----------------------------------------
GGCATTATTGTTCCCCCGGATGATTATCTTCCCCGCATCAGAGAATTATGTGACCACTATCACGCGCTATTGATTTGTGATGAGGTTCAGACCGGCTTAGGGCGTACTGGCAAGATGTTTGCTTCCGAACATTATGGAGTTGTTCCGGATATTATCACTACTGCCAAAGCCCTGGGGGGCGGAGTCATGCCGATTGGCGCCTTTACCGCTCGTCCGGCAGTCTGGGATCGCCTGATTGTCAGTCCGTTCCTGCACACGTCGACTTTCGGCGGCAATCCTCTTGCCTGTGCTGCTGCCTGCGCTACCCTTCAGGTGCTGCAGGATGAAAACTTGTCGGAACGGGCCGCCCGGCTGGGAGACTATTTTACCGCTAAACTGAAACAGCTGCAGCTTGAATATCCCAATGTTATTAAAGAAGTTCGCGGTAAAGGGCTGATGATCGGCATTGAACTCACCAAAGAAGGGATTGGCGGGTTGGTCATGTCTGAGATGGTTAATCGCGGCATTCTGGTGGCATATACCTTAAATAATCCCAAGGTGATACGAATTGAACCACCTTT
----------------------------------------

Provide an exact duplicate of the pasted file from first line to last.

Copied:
GGCATTATTGTTCCCCCGGATGATTATCTTCCCCGCATCAGAGAATTATGTGACCACTATCACGCGCTATTGATTTGTGATGAGGTTCAGACCGGCTTAGGGCGTACTGGCAAGATGTTTGCTTCCGAACATTATGGAGTTGTTCCGGATATTATCACTACTGCCAAAGCCCTGGGGGGCGGAGTCATGCCGATTGGCGCCTTTACCGCTCGTCCGGCAGTCTGGGATCGCCTGATTGTCAGTCCGTTCCTGCACACGTCGACTTTCGGCGGCAATCCTCTTGCCTGTGCTGCTGCCTGCGCTACCCTTCAGGTGCTGCAGGATGAAAACTTGTCGGAACGGGCCGCCCGGCTGGGAGACTATTTTACCGCTAAACTGAAACAGCTGCAGCTTGAATATCCCAATGTTATTAAAGAAGTTCGCGGTAAAGGGCTGATGATCGGCATTGAACTCACCAAAGAAGGGATTGGCGGGTTGGTCATGTCTGAGATGGTTAATCGCGGCATTCTGGTGGCATATACCTTAAATAATCCCAAGGTGATACGAATTGAACCACCTTT